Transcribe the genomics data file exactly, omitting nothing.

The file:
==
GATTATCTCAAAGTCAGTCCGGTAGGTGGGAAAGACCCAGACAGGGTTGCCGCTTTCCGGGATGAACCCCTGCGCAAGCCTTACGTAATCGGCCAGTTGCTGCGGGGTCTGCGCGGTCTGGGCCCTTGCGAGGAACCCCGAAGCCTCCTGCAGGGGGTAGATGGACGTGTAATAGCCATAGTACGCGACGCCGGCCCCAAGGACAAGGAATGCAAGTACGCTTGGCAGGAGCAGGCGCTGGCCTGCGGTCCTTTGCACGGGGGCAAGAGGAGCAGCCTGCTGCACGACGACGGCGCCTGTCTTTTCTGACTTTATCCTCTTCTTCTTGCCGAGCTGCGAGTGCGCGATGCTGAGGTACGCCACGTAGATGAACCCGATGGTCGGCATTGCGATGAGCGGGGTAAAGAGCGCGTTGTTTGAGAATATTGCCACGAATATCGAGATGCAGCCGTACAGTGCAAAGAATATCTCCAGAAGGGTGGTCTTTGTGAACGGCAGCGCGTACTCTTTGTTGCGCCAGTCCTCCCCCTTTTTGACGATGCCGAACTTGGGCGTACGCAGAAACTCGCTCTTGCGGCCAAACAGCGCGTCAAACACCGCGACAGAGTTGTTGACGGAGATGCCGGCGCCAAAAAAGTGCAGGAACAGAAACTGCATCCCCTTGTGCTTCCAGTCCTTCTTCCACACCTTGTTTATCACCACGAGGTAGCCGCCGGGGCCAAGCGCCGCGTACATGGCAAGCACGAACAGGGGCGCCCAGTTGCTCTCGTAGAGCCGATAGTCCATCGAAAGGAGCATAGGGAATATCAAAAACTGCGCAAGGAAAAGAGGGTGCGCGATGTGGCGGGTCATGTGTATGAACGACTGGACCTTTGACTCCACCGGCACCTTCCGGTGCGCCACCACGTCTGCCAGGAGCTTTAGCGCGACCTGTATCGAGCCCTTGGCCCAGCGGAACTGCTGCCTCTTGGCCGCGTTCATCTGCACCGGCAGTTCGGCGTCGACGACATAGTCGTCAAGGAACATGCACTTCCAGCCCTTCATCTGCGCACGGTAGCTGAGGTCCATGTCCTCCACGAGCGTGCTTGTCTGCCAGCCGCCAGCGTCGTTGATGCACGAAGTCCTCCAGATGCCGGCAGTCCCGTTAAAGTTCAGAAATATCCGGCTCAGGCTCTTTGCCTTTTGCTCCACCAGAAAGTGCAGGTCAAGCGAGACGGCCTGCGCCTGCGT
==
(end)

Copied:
GATTATCTCAAAGTCAGTCCGGTAGGTGGGAAAGACCCAGACAGGGTTGCCGCTTTCCGGGATGAACCCCTGCGCAAGCCTTACGTAATCGGCCAGTTGCTGCGGGGTCTGCGCGGTCTGGGCCCTTGCGAGGAACCCCGAAGCCTCCTGCAGGGGGTAGATGGACGTGTAATAGCCATAGTACGCGACGCCGGCCCCAAGGACAAGGAATGCAAGTACGCTTGGCAGGAGCAGGCGCTGGCCTGCGGTCCTTTGCACGGGGGCAAGAGGAGCAGCCTGCTGCACGACGACGGCGCCTGTCTTTTCTGACTTTATCCTCTTCTTCTTGCCGAGCTGCGAGTGCGCGATGCTGAGGTACGCCACGTAGATGAACCCGATGGTCGGCATTGCGATGAGCGGGGTAAAGAGCGCGTTGTTTGAGAATATTGCCACGAATATCGAGATGCAGCCGTACAGTGCAAAGAATATCTCCAGAAGGGTGGTCTTTGTGAACGGCAGCGCGTACTCTTTGTTGCGCCAGTCCTCCCCCTTTTTGACGATGCCGAACTTGGGCGTACGCAGAAACTCGCTCTTGCGGCCAAACAGCGCGTCAAACACCGCGACAGAGTTGTTGACGGAGATGCCGGCGCCAAAAAAGTGCAGGAACAGAAACTGCATCCCCTTGTGCTTCCAGTCCTTCTTCCACACCTTGTTTATCACCACGAGGTAGCCGCCGGGGCCAAGCGCCGCGTACATGGCAAGCACGAACAGGGGCGCCCAGTTGCTCTCGTAGAGCCGATAGTCCATCGAAAGGAGCATAGGGAATATCAAAAACTGCGCAAGGAAAAGAGGGTGCGCGATGTGGCGGGTCATGTGTATGAACGACTGGACCTTTGACTCCACCGGCACCTTCCGGTGCGCCACCACGTCTGCCAGGAGCTTTAGCGCGACCTGTATCGAGCCCTTGGCCCAGCGGAACTGCTGCCTCTTGGCCGCGTTCATCTGCACCGGCAGTTCGGCGTCGACGACATAGTCGTCAAGGAACATGCACTTCCAGCCCTTCATCTGCGCACGGTAGCTGAGGTCCATGTCCTCCACGAGCGTGCTTGTCTGCCAGCCGCCAGCGTCGTTGATGCACGAAGTCCTCCAGATGCCGGCAGTCCCGTTAAAGTTCAGAAATATCCGGCTCAGGCTCTTTGCCTTTTGCTCCACCAGAAAGTGCAGGTCAAGCGAGACGGCCTGCGCCTGCGT